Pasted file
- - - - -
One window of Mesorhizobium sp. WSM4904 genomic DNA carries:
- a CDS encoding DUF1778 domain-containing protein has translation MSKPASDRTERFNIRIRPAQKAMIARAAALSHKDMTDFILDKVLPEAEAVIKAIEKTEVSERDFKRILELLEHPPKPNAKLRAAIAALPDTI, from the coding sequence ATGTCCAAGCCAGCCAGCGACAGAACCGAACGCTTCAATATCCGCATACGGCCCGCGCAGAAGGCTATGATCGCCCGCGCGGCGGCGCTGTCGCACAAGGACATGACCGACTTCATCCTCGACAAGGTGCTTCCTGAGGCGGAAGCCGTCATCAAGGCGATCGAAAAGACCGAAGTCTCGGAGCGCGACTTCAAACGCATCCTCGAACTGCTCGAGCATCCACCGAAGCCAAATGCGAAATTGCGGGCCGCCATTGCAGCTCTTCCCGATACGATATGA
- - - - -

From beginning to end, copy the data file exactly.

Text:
One window of Mesorhizobium sp. WSM4904 genomic DNA carries:
- a CDS encoding DUF1778 domain-containing protein has translation MSKPASDRTERFNIRIRPAQKAMIARAAALSHKDMTDFILDKVLPEAEAVIKAIEKTEVSERDFKRILELLEHPPKPNAKLRAAIAALPDTI, from the coding sequence ATGTCCAAGCCAGCCAGCGACAGAACCGAACGCTTCAATATCCGCATACGGCCCGCGCAGAAGGCTATGATCGCCCGCGCGGCGGCGCTGTCGCACAAGGACATGACCGACTTCATCCTCGACAAGGTGCTTCCTGAGGCGGAAGCCGTCATCAAGGCGATCGAAAAGACCGAAGTCTCGGAGCGCGACTTCAAACGCATCCTCGAACTGCTCGAGCATCCACCGAAGCCAAATGCGAAATTGCGGGCCGCCATTGCAGCTCTTCCCGATACGATATGA